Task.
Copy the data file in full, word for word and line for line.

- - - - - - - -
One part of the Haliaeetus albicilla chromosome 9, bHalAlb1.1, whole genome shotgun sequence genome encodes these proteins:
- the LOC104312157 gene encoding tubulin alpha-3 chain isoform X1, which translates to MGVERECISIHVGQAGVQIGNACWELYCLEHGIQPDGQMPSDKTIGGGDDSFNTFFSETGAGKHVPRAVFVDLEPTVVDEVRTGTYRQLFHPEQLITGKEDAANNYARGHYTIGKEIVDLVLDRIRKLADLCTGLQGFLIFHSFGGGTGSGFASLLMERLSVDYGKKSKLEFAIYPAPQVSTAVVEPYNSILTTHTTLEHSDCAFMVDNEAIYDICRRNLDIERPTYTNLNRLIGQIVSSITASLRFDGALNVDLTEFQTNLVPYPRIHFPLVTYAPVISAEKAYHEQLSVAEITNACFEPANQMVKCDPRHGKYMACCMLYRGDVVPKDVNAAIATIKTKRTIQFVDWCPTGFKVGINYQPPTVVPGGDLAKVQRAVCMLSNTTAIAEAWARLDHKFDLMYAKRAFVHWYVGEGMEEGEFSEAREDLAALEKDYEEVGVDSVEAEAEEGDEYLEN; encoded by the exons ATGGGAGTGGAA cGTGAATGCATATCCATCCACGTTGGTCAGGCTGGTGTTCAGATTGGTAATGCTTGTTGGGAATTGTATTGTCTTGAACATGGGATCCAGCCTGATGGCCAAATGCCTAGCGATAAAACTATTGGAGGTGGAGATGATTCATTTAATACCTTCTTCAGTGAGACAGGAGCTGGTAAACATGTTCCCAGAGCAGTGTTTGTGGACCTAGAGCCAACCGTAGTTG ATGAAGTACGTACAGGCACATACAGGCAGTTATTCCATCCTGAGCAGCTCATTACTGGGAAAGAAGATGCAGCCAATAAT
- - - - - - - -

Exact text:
One part of the Haliaeetus albicilla chromosome 9, bHalAlb1.1, whole genome shotgun sequence genome encodes these proteins:
- the LOC104312157 gene encoding tubulin alpha-3 chain isoform X1, which translates to MGVERECISIHVGQAGVQIGNACWELYCLEHGIQPDGQMPSDKTIGGGDDSFNTFFSETGAGKHVPRAVFVDLEPTVVDEVRTGTYRQLFHPEQLITGKEDAANNYARGHYTIGKEIVDLVLDRIRKLADLCTGLQGFLIFHSFGGGTGSGFASLLMERLSVDYGKKSKLEFAIYPAPQVSTAVVEPYNSILTTHTTLEHSDCAFMVDNEAIYDICRRNLDIERPTYTNLNRLIGQIVSSITASLRFDGALNVDLTEFQTNLVPYPRIHFPLVTYAPVISAEKAYHEQLSVAEITNACFEPANQMVKCDPRHGKYMACCMLYRGDVVPKDVNAAIATIKTKRTIQFVDWCPTGFKVGINYQPPTVVPGGDLAKVQRAVCMLSNTTAIAEAWARLDHKFDLMYAKRAFVHWYVGEGMEEGEFSEAREDLAALEKDYEEVGVDSVEAEAEEGDEYLEN; encoded by the exons ATGGGAGTGGAA cGTGAATGCATATCCATCCACGTTGGTCAGGCTGGTGTTCAGATTGGTAATGCTTGTTGGGAATTGTATTGTCTTGAACATGGGATCCAGCCTGATGGCCAAATGCCTAGCGATAAAACTATTGGAGGTGGAGATGATTCATTTAATACCTTCTTCAGTGAGACAGGAGCTGGTAAACATGTTCCCAGAGCAGTGTTTGTGGACCTAGAGCCAACCGTAGTTG ATGAAGTACGTACAGGCACATACAGGCAGTTATTCCATCCTGAGCAGCTCATTACTGGGAAAGAAGATGCAGCCAATAAT